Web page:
Starr wants to study pre-med, with the aim of becoming a gynecologist. Her intent is to work within the adult entertainment industry, where she has identified a lack of female gynecologists.
Starr started her pornography career at the age of 23. She met someone who introduced her to the adult industry in San Francisco, California, but it took a year before she decided to enter the industry. Her initial works were bondage and submission scenes for Internet-based companies. She then transitioned to shooting various types of scenes for production companies in Los Angeles. Starr has appeared as the box-cover model for many movies by companies such as Red Light District Video and Combat Zone.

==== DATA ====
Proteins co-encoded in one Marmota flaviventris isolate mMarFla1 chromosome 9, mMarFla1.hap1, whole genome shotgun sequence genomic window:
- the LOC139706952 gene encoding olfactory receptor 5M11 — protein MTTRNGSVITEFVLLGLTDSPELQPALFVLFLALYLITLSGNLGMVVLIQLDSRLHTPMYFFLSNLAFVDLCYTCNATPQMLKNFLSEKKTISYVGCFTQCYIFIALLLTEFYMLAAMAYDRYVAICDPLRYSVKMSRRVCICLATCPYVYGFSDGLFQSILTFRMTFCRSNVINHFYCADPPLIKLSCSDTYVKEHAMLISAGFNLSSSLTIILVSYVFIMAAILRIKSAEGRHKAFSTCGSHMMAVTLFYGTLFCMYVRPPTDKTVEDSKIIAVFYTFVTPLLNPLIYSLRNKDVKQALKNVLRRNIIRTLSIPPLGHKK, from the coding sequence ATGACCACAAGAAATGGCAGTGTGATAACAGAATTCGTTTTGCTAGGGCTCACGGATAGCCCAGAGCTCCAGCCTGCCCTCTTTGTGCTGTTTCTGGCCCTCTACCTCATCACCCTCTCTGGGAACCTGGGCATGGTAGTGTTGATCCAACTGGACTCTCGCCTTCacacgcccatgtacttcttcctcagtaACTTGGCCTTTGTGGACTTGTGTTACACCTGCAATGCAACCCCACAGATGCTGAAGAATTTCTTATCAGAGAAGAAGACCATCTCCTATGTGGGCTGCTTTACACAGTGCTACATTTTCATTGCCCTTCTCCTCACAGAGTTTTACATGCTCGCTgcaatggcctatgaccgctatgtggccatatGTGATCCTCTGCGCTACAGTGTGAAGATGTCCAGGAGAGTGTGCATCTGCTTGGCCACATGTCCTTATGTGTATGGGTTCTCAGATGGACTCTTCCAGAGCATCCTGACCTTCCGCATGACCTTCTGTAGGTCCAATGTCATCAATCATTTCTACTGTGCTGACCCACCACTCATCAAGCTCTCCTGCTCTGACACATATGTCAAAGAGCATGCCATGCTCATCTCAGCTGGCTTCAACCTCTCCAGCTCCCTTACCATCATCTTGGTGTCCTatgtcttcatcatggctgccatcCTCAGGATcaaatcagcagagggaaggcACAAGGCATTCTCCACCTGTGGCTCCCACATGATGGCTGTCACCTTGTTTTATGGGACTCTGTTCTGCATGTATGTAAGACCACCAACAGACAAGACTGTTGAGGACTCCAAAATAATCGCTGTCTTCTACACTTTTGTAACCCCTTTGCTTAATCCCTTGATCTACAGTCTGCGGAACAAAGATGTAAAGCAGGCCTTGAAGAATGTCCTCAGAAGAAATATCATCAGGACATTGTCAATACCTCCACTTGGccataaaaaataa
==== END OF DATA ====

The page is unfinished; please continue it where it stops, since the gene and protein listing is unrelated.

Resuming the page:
Starr was a finalist for the reality show America's Next Hot Porn Star, a series set up similarly to America's Next Top Model. She blogs for Popporn.com and writes a column for Fox Magazine called "Adventures in Porny Land".
Starr was cast for the movie adaptation of James Sallis's novel, Drive, which was released in 2011, although her scene was cut from the final edit.
Starr considers herself a pro-sex feminist. Even though she acknowledges that some feminists consider pornography to be degrading to women, Starr asserts, "I don't feel degraded because it is my decision. I know that if I did ever feel degraded or feel uncomfortable, all I need to do is say no and it would stop. I don't think something where women have so much control in the situation can be considered degrading towards women."